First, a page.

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Tuesday, 10 April 2012 12:35

OLPC using poor kids as guinea pigs

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With children in the US faring poorly in their studies, why is it that so-called ground-breaking projects like the One Laptop Per Child program were not first implemented in their country of origin?

After all, doesn't charity begin at home? (just Google for "american children doing poorly in reading and math" and spend the next six months reading).

There's a very good reason why the originators of this scheme, did not opt to experiment in their own backyard.

As a detailed survey of the OLPC project in Peru has shown, the program does nothing positive for children's education. For poor countries with limited budgets, it is an expensive waste of time.

Imagine the backlash OLPC would have faced if it had tried these experiments in constructionist learning in a suburb of Washington DC and the truth had come out as it has in Peru. The media would have been all over them, every TV network from CNN downwards would have exposed the truth about the operations, and the OLPC would have been forced to shut down.

Indeed, that would have been the experience if the OLPC had tried to implement its program in any major city of a developed country - which is why indigenous children have been the testing ground for OLPC Australia. Far away from the harsh glare of the 24-hour news cycle, people can do what they like and not be found out.


A mature educational system is exactly where these things should be tested - if it goes awry, there will be sufficient resources to go to a backup plan or return to the path being followed before the OLPC program was begun. The fallout would rightly be that the OLPC program would lose all its credibility.

Those who run OLPC obviously know this. So do those who are volunteers - and that includes every single person who, in the face of the overwhelming evidence from Peru, continues to contribute to the project , be it even a single line of code.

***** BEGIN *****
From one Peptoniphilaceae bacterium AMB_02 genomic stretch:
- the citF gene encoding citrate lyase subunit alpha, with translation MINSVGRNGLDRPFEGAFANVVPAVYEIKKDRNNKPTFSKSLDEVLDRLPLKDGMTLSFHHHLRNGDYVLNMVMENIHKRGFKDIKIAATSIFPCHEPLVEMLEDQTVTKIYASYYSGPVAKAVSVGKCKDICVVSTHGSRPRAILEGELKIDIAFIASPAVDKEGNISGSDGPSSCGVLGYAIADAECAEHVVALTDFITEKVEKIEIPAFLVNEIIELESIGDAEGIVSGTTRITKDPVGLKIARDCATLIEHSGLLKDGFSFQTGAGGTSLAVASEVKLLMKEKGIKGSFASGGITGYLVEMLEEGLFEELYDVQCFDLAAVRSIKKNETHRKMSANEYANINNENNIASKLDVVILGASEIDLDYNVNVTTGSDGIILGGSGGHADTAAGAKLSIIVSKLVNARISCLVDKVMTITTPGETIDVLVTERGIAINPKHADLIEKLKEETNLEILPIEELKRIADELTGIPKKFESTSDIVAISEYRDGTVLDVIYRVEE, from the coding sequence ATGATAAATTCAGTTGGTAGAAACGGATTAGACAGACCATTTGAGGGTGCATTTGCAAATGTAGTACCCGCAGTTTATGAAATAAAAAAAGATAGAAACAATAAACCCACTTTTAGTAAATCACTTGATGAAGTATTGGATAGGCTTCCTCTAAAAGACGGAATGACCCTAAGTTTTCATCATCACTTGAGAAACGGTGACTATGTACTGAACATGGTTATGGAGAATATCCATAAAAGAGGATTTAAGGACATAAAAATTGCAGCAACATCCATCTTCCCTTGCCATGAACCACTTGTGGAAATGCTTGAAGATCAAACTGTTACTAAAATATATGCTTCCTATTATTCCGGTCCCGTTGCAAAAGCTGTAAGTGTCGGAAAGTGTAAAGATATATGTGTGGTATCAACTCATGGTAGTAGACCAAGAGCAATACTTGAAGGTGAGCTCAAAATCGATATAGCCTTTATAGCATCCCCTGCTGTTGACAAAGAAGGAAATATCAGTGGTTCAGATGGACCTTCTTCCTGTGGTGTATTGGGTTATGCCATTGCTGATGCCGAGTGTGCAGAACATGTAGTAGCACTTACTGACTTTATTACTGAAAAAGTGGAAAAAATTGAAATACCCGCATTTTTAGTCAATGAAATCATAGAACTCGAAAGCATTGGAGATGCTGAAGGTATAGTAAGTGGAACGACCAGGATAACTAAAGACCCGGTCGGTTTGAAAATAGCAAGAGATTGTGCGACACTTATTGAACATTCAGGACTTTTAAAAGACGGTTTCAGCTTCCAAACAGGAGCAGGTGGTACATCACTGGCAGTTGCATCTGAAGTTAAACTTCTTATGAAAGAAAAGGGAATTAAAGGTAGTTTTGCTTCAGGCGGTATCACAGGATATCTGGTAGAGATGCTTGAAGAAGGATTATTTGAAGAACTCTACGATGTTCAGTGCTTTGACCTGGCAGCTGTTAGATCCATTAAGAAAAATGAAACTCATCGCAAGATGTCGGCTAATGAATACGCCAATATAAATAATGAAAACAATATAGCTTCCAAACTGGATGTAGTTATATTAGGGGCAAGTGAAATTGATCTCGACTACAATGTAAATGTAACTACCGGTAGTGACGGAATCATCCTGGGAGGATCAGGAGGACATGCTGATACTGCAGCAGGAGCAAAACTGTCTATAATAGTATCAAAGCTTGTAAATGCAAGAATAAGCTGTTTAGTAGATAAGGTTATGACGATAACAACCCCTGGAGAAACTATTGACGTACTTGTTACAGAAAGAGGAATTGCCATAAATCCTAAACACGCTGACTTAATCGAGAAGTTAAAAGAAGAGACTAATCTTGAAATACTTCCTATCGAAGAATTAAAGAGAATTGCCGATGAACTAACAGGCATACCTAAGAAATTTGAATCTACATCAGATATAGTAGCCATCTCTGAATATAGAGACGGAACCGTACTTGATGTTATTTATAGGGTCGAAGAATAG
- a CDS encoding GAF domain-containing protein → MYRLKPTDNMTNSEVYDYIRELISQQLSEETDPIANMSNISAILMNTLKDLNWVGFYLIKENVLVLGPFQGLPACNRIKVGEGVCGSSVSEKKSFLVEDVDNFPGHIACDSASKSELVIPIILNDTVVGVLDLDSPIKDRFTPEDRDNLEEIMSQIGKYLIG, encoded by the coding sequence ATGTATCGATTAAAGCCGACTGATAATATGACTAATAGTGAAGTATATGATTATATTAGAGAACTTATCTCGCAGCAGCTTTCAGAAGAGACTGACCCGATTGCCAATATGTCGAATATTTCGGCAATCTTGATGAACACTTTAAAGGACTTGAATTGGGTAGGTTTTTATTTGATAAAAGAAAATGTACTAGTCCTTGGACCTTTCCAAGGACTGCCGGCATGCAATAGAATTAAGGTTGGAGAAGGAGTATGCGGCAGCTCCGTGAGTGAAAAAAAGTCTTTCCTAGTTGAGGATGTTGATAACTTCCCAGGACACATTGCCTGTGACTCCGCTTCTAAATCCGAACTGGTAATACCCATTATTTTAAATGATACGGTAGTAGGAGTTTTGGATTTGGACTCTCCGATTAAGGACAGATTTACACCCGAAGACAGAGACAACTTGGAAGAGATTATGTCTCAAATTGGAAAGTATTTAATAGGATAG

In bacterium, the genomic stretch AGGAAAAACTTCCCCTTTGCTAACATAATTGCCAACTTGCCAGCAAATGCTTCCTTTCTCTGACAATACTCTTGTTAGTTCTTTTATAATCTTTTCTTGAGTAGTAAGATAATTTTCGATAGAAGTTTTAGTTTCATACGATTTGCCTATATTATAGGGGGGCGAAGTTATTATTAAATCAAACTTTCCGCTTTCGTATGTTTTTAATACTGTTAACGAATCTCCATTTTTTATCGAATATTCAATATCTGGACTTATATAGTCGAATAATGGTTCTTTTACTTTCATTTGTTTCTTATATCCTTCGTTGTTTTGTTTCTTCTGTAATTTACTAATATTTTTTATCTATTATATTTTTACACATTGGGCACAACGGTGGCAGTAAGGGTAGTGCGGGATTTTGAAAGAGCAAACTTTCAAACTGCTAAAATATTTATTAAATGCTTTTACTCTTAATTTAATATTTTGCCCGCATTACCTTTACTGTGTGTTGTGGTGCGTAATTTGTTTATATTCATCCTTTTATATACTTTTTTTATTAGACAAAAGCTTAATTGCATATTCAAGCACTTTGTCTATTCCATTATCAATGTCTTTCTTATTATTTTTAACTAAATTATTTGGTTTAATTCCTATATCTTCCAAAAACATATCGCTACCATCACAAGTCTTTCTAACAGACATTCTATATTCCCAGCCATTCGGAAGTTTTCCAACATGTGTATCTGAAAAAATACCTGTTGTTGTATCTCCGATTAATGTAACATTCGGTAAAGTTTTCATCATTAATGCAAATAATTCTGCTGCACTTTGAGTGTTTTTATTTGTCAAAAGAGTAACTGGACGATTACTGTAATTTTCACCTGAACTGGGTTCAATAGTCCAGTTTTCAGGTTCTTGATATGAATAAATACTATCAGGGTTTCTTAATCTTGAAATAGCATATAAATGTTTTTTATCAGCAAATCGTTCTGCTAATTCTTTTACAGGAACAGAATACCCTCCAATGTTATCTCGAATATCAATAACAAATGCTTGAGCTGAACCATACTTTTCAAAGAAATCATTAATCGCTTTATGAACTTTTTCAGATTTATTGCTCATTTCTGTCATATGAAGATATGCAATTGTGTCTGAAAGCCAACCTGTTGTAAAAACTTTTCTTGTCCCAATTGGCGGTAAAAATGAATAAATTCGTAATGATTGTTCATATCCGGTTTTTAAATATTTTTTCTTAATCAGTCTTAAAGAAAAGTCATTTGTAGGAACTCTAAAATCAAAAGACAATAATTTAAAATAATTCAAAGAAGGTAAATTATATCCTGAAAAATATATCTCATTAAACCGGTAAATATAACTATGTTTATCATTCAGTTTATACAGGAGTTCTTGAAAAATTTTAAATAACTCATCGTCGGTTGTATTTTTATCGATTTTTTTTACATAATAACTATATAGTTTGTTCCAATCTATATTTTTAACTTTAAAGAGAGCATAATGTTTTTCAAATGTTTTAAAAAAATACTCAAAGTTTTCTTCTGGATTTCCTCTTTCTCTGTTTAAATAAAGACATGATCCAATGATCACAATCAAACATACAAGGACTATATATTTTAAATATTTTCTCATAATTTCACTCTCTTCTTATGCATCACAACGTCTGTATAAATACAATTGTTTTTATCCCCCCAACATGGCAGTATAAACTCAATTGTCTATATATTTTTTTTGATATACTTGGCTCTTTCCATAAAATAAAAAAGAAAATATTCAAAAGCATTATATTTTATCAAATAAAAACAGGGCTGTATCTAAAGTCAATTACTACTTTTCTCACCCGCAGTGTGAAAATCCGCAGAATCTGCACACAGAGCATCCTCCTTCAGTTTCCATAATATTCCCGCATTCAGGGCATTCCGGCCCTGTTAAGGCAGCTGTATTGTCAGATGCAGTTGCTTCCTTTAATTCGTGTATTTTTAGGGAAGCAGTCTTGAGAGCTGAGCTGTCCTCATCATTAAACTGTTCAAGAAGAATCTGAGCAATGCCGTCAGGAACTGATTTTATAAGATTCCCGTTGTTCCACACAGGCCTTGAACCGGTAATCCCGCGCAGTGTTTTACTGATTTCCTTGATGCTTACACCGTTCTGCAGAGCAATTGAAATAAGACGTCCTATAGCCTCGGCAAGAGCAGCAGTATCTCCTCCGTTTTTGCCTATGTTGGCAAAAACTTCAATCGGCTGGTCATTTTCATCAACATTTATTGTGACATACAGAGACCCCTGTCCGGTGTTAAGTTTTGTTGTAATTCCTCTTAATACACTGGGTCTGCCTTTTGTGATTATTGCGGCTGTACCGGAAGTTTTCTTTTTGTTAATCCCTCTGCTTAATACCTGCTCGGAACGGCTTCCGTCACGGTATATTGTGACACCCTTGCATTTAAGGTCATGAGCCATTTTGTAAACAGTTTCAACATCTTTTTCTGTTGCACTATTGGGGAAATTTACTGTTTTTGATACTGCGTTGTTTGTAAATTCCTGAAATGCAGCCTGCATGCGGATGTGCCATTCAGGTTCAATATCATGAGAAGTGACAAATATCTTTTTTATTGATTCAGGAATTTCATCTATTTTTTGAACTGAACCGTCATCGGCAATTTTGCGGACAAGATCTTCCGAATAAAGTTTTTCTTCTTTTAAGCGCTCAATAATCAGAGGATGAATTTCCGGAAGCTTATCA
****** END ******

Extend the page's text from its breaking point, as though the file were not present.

That is why the OLPC project has chosen to toy with the lives of poor children in developing countries. After all, South America has long been the playground for the US for other experiments - remember the economic shocks in the days of Pinochet and Galtieri? - just as long as they benefit the land of the brave and free. As the OLPC project obviously does.

Now nobody can duck for cover - the results from Peru show that many children have lost years of their lives being guinea pigs to satisfy unproven Western concepts, years that they could have better spent learning through tried and trusted methods.

The OLPC is very good at avoiding scrutiny - in Australia, it only approaches outlets which will give it uncritical coverage. Having secured the patronage of Rupert Murdoch's The Australian, most of its mainstream coverage is in that august publication.

Deployments have been going on since February 2007 and it is amazing that more formal evaluations like that in Peru have not been carried out when the target is the most vulnerable part of society - primary school children, mostly in poor countries. But I guess they are expendable - what good ole Donald Rumsfeld called collateral damage.

Why should poor countries continue to waste their taxpayers' money on the OLPC? Even if the laptops are sponsored, why should these countries offer up their next generation as guinea pigs for Western experiments which have not been tested in the US?

Poor countries can institute learning programs which are more in keeping with their own culture and mores, programs that make a qualitative difference to their citizens of tomorrow. They should not be forced to pay out big sums to satisfy the curiosity of Westerners.

American involvement in the developing world - and indeed in the developed world - has rarely done any good. It is driven by one motive: to improve things in the mother country. The OLPC is another misconceived effort, one that is appropriating a substantial amount of the funds that poor countries set aside for educating their children.

It is high time for any person of conscience associated with the project to do some serious thinking, instead of closing their eyes and ears to the fact that they are involved in a project that is living off the most vulnerable in our world: poor children in developing and Third World countries.

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Sam Varghese

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Sam Varghese has been writing for iTWire since 2006, a year after the site came into existence. For nearly a decade thereafter, he wrote mostly about free and open source software, based on his own use of this genre of software. Since May 2016, he has been writing across many areas of technology. He has been a journalist for nearly 40 years in India (Indian Express and Deccan Herald), the UAE (Khaleej Times) and Australia (Daily Commercial News (now defunct) and The Age). His personal blog is titled Irregular Expression.

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